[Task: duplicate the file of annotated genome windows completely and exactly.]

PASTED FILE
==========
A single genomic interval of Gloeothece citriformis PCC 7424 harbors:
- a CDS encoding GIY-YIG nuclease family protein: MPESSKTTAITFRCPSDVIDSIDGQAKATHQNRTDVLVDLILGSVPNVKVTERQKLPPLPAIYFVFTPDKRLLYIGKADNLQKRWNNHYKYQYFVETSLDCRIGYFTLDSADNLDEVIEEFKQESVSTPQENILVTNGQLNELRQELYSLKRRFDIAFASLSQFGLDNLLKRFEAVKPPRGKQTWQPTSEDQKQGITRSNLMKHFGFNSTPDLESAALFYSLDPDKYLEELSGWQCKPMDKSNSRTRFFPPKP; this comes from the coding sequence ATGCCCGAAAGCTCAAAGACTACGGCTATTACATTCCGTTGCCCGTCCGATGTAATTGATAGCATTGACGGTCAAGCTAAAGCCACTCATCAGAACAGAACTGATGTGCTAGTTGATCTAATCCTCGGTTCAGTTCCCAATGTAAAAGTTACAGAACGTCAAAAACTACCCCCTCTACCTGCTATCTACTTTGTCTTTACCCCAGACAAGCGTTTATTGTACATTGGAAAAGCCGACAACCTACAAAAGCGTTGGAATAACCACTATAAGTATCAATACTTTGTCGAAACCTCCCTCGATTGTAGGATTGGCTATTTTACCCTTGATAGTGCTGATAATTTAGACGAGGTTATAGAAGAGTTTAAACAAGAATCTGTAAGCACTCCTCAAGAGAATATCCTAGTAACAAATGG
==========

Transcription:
A single genomic interval of Gloeothece citriformis PCC 7424 harbors:
- a CDS encoding GIY-YIG nuclease family protein: MPESSKTTAITFRCPSDVIDSIDGQAKATHQNRTDVLVDLILGSVPNVKVTERQKLPPLPAIYFVFTPDKRLLYIGKADNLQKRWNNHYKYQYFVETSLDCRIGYFTLDSADNLDEVIEEFKQESVSTPQENILVTNGQLNELRQELYSLKRRFDIAFASLSQFGLDNLLKRFEAVKPPRGKQTWQPTSEDQKQGITRSNLMKHFGFNSTPDLESAALFYSLDPDKYLEELSGWQCKPMDKSNSRTRFFPPKP; this comes from the coding sequence ATGCCCGAAAGCTCAAAGACTACGGCTATTACATTCCGTTGCCCGTCCGATGTAATTGATAGCATTGACGGTCAAGCTAAAGCCACTCATCAGAACAGAACTGATGTGCTAGTTGATCTAATCCTCGGTTCAGTTCCCAATGTAAAAGTTACAGAACGTCAAAAACTACCCCCTCTACCTGCTATCTACTTTGTCTTTACCCCAGACAAGCGTTTATTGTACATTGGAAAAGCCGACAACCTACAAAAGCGTTGGAATAACCACTATAAGTATCAATACTTTGTCGAAACCTCCCTCGATTGTAGGATTGGCTATTTTACCCTTGATAGTGCTGATAATTTAGACGAGGTTATAGAAGAGTTTAAACAAGAATCTGTAAGCACTCCTCAAGAGAATATCCTAGTAACAAATGG